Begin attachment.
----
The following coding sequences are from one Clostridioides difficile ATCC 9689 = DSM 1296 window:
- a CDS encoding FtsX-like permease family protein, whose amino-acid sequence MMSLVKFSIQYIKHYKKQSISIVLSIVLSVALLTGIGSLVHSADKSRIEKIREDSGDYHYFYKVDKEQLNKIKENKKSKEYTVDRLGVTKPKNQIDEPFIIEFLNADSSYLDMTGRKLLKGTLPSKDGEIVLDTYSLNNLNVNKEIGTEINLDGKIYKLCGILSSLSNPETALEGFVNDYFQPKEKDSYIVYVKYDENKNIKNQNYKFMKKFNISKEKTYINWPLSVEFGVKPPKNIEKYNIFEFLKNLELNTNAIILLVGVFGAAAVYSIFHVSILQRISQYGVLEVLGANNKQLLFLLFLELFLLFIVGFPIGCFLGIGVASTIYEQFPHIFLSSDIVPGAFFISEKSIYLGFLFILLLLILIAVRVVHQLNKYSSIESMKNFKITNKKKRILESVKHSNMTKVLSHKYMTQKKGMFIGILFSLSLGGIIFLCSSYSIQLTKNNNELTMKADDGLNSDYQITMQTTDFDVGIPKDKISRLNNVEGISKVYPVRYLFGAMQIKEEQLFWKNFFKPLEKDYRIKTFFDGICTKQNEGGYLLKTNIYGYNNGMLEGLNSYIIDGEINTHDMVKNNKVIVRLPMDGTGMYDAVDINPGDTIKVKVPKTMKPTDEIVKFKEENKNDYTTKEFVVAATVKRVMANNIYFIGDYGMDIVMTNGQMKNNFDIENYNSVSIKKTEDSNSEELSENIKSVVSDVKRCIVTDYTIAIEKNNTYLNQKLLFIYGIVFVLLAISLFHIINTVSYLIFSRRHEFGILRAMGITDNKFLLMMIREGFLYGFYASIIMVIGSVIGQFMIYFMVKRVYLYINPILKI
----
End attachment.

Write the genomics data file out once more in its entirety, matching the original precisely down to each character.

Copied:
The following coding sequences are from one Clostridioides difficile ATCC 9689 = DSM 1296 window:
- a CDS encoding FtsX-like permease family protein, whose amino-acid sequence MMSLVKFSIQYIKHYKKQSISIVLSIVLSVALLTGIGSLVHSADKSRIEKIREDSGDYHYFYKVDKEQLNKIKENKKSKEYTVDRLGVTKPKNQIDEPFIIEFLNADSSYLDMTGRKLLKGTLPSKDGEIVLDTYSLNNLNVNKEIGTEINLDGKIYKLCGILSSLSNPETALEGFVNDYFQPKEKDSYIVYVKYDENKNIKNQNYKFMKKFNISKEKTYINWPLSVEFGVKPPKNIEKYNIFEFLKNLELNTNAIILLVGVFGAAAVYSIFHVSILQRISQYGVLEVLGANNKQLLFLLFLELFLLFIVGFPIGCFLGIGVASTIYEQFPHIFLSSDIVPGAFFISEKSIYLGFLFILLLLILIAVRVVHQLNKYSSIESMKNFKITNKKKRILESVKHSNMTKVLSHKYMTQKKGMFIGILFSLSLGGIIFLCSSYSIQLTKNNNELTMKADDGLNSDYQITMQTTDFDVGIPKDKISRLNNVEGISKVYPVRYLFGAMQIKEEQLFWKNFFKPLEKDYRIKTFFDGICTKQNEGGYLLKTNIYGYNNGMLEGLNSYIIDGEINTHDMVKNNKVIVRLPMDGTGMYDAVDINPGDTIKVKVPKTMKPTDEIVKFKEENKNDYTTKEFVVAATVKRVMANNIYFIGDYGMDIVMTNGQMKNNFDIENYNSVSIKKTEDSNSEELSENIKSVVSDVKRCIVTDYTIAIEKNNTYLNQKLLFIYGIVFVLLAISLFHIINTVSYLIFSRRHEFGILRAMGITDNKFLLMMIREGFLYGFYASIIMVIGSVIGQFMIYFMVKRVYLYINPILKI